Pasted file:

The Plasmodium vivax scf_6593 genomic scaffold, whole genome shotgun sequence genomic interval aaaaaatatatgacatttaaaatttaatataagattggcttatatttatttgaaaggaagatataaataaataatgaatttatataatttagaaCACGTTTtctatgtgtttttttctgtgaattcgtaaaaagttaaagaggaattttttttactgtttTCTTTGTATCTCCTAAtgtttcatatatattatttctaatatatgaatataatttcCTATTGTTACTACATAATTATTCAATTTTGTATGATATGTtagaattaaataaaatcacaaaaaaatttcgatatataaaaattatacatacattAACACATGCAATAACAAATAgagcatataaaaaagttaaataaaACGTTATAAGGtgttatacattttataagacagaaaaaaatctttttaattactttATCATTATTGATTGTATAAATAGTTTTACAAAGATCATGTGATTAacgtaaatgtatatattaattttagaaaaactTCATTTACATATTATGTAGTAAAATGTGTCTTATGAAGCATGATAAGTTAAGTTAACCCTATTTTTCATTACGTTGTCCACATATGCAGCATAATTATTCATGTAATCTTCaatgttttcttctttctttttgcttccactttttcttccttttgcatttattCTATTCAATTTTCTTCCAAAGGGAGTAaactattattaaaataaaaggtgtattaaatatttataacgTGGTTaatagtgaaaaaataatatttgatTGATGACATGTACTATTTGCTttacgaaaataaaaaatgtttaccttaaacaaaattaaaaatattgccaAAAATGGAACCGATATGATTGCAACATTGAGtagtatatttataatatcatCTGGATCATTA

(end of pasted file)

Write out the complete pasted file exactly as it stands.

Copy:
The Plasmodium vivax scf_6593 genomic scaffold, whole genome shotgun sequence genomic interval aaaaaatatatgacatttaaaatttaatataagattggcttatatttatttgaaaggaagatataaataaataatgaatttatataatttagaaCACGTTTtctatgtgtttttttctgtgaattcgtaaaaagttaaagaggaattttttttactgtttTCTTTGTATCTCCTAAtgtttcatatatattatttctaatatatgaatataatttcCTATTGTTACTACATAATTATTCAATTTTGTATGATATGTtagaattaaataaaatcacaaaaaaatttcgatatataaaaattatacatacattAACACATGCAATAACAAATAgagcatataaaaaagttaaataaaACGTTATAAGGtgttatacattttataagacagaaaaaaatctttttaattactttATCATTATTGATTGTATAAATAGTTTTACAAAGATCATGTGATTAacgtaaatgtatatattaattttagaaaaactTCATTTACATATTATGTAGTAAAATGTGTCTTATGAAGCATGATAAGTTAAGTTAACCCTATTTTTCATTACGTTGTCCACATATGCAGCATAATTATTCATGTAATCTTCaatgttttcttctttctttttgcttccactttttcttccttttgcatttattCTATTCAATTTTCTTCCAAAGGGAGTAaactattattaaaataaaaggtgtattaaatatttataacgTGGTTaatagtgaaaaaataatatttgatTGATGACATGTACTATTTGCTttacgaaaataaaaaatgtttaccttaaacaaaattaaaaatattgccaAAAATGGAACCGATATGATTGCAACATTGAGtagtatatttataatatcatCTGGATCATTA